You have now become conversant with the core programs of the Java Desktop System. Although you can see the power of the many Linux applications available on JDS, you may still have a need for software used on Windows computers. JDS can run Windows programs by using:
Remote Desktop Protocol (RDP) clients, which connect to a Windows Terminal Server
Native Linux Windows emulators
Virtual servers, which run on the GNOME desktop
We examine each of these, with the greatest focus on the use of native Linux Windows emulators.
In the past, people who had conflicts between software and operating systems would partition their hard drives and dual boot. If they needed to use Visio for drawing flow charts, they would boot into Windows, but if they ran a suite of Enterprise Applications, they would boot back into Linux. People consider dual booting tedious and unproductive.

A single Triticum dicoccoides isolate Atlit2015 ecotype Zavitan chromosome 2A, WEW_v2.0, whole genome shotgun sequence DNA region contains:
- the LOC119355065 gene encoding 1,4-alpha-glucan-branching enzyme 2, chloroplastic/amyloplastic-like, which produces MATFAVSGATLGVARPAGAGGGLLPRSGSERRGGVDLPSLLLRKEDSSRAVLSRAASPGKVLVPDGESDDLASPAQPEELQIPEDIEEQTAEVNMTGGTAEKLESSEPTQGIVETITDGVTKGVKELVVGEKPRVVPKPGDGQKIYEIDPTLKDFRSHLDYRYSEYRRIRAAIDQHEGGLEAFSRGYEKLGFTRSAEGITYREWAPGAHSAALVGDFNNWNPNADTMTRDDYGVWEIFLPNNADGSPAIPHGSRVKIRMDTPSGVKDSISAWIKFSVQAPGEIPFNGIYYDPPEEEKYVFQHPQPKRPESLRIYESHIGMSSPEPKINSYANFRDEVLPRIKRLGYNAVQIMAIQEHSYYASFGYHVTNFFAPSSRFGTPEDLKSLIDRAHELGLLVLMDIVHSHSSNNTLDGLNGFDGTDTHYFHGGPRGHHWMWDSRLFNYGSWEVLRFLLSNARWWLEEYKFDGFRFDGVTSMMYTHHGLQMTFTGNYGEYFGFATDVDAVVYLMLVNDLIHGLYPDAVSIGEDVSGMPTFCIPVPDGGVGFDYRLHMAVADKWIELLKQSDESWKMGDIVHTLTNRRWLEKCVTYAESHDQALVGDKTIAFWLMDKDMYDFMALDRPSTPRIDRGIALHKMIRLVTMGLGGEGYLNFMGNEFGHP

Several solutions assist people to use Windows and Linux software together; most of these are found on the Linux side. In this chapter, we introduce you to the major solutions and offer installation details for a promising and popular solution: CodeWeavers’ CrossOver Office.
We define emulation as a process of imitation (simulation) of one computer system by another. The imitating program, or device (emulator), accepts the same data, executes the same programs, and achieves the same results as the system it imitates.
JDS comes with a built-in client that ...